Splintered Throne, “The Reaper is Calling” (May 27)

Rawr! Get ready for Splintered Throne’s new incarnation with vocalist Lisa Mann, whose solo album The Poisoner (recorded under her alias White Crone) was chosen here at Progarchy as one of the ten best albums of 2020.

Splintered Throne’s new single is coming this Friday, May 27, in advance of the whole album’s release on August 19. Check below for the full track list.

Keep an eye on https://splinteredthrone.bandcamp.com/ for this Friday, indeed, but you can also right now order CD copies there of Splintered Crone’s 2018 metal masterpiece, Redline. Don’t be misled by its first three tracks, which are relatively traditional; the album unfolds with undeniable prog sensibilities with a veritable cascade of standout tracks like “Nature’s Design,” “Fog of War,” and “Inside Looking Out,” and then finally crescendoes into the absolutely epic “Take It to the Grave.”

It’s going to be great to hear what Lisa Mann’s Dio-like charisma will bring to the band. Compare her own prog chops on tracks like “Interment,” “Edge of Gone,” and “18 Rabbit” from her sledgehammer showcase The Poisoner. The new Throne disc seems likely to achieve the greater good of metal, thanks to her exciting new vibe.

Album Review: “You Have It All” by Lobate Scarp

Lobate Scarp, You Have It All (Indiegogo/Bandcamp) ★★★★★ A+ 10/10

What kind of band would you get if you combined Keith Emerson on keyboards, Steve Hackett on guitar, Chris Squire on bass, Neil Peart on drums, and Robby Steinhardt on violin? That’s the best way I can try and communicate to you what the sound of Lobate Scarp is like. But don’t get me wrong; I don’t mean to suggest that Lobate Scarp is simply a pastiche of familiar sounds from ELP, Genesis, Yes, Rush, and Kansas. Not at all. What I mean is that the sound of Lobate Scarp is like some impossible dream come true.

As if it burst forth from the dream world of their cover art, Lobate Scarp does indeed have their very own unique sound. That’s the wondrous fact now firmly established by You Have It All, their second full-length album. It is a truly magnificent achievement. It instantly secures You Have It All a permanent place in the celestial upper echelon where my all-time favorite records rotate in eternal bliss.

Back in 2012, Lobate Scarp’s first CD, Time and Space, contained exquisite intimations of greatness. I am forever grateful to Adam Sears himself for boldly going where no band had gone before and introducing his work to me. I was simply floored. This band was offering something new: yes, their own sound; and who cares about fashion, we always want bravely epic prog with unlimited daring. Helmed by Adam’s visionary hand, that courageous debut album also hinted at a future greatness, because right away there was debate about the merits of the CD on this site. That’s a small clue a band just may be very special.

That kind of debate does not happen for a band that is a mere copycat nostalgia act trying to replay the glories of the era of the birth of prog. No, a band with their own sound, and doing something new and interesting, will inevitably provoke different and polarizing responses. First, Progarchy published a negative assessment, and then a positive assessment. Finally, I tried to break the deadlock at Progarchy, by myself declaring the album one of the very best albums of the year.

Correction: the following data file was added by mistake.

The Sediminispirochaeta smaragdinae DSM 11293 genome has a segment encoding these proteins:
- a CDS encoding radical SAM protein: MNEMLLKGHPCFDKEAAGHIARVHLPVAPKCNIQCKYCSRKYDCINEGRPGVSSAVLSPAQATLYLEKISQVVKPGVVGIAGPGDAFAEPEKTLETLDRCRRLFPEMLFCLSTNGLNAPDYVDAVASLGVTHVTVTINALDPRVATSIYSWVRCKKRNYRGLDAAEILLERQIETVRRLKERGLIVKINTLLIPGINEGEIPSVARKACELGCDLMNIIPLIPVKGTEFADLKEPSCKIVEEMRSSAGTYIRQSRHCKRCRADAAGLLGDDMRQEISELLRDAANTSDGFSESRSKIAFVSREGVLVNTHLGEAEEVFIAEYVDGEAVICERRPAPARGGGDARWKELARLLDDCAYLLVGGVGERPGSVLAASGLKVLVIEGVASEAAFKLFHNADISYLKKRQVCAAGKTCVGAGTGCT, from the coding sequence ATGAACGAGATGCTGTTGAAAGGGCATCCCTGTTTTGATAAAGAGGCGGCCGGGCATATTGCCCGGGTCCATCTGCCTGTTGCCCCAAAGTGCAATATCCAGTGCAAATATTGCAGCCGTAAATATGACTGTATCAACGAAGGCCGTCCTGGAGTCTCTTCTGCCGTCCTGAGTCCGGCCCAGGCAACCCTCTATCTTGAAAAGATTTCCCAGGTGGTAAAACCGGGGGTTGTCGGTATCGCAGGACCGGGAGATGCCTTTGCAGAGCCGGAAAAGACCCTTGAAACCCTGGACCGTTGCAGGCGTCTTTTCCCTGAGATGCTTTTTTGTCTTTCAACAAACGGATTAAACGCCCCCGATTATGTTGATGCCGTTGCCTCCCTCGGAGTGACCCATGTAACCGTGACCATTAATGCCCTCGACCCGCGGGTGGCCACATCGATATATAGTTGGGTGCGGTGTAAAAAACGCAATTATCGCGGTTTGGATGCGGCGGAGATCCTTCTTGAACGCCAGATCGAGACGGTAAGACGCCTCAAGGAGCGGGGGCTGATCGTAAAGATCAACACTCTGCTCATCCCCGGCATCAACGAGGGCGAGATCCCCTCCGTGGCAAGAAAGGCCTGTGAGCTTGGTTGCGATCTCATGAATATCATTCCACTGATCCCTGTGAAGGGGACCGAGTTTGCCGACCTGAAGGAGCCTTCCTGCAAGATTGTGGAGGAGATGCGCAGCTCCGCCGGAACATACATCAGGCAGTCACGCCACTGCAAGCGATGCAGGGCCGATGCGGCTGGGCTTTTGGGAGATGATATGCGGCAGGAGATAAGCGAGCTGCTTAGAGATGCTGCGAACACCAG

Over the years, I was delighted to learn of the band being quietly at work, with an occasional burst of beautiful light in 2016 and 2019. And now the patient work of a decade has come to fruition. You Have It All is an apt title for an album of such staggering ambition that actually and successfully attains all the moonshots it takes.

The first thing that has to be said about this record is just how good it sounds. It is absolutely one of the best sounding audio experiences of my life. Steven Leavitt and Rich Mouser and Michael Bernard have all done amazing work with this CD and created an audio paradise. The production and engineering investment of talent that has been lovingly poured into this record is indisputable in every note. Every penny that was crowdfunded has been spent to dazzling effect.

The startlingly immediate surround-sound of the drum kit on every track is a marvel to behold, whether it is special guest drummer Eric Moore (of Suicidal Tendencies, and Infectious Grooves) on the two epic tracks “You Have It All” (14:31) and “Flowing Through the Change” (17:25), or Jimmy Keegan (of Spock’s Beard, and Pattern Seeking Animals) or Mike Gerbrandt on the other tracks. And the various guitar tones will have you doing double takes… who is that? Is Steve Hackett on this album, or what??? And Adam Sears can be likened to Keith Emerson for his uncompromising pursuit of sound for the sake of glorious sound.

Usually, Lobate Scarp is Adam Sears (vocals/ keys), Andy Catt (bass), Peter Matuchniak (guitar), Evan Michael Hart (drums), and Christina Burbano-Jeffrey (violin), as when they performed most recently at RoSFest in April in Sarasota, Florida. But the impressive parade of studio musicians appearing on the CD recording is a testament to Lobate Scarp’s unrelenting pursuit of excellence by any means necessary. I have the impression that they will record and re-record, and collaborate and re-collaborate, again and again, in any permutation and combination of talents, regular or extraordinary, as they pursue the perfect sound and the perfect record. And gosh darn it, their diligence of a decade has paid off mightily with this release.

You Have It All has the effect of a typical Yes album on me, in that it unfailingly elevates my spirit and transforms my mood for the better just by listening. This is no small musical miracle. Yes is a band prized as rare on this earth for just that reason. Operating in that same prog tradition of making intimate contact with the listener, Lobate Scarp uses their magic power to do what only the rarest of musicians have the power to do.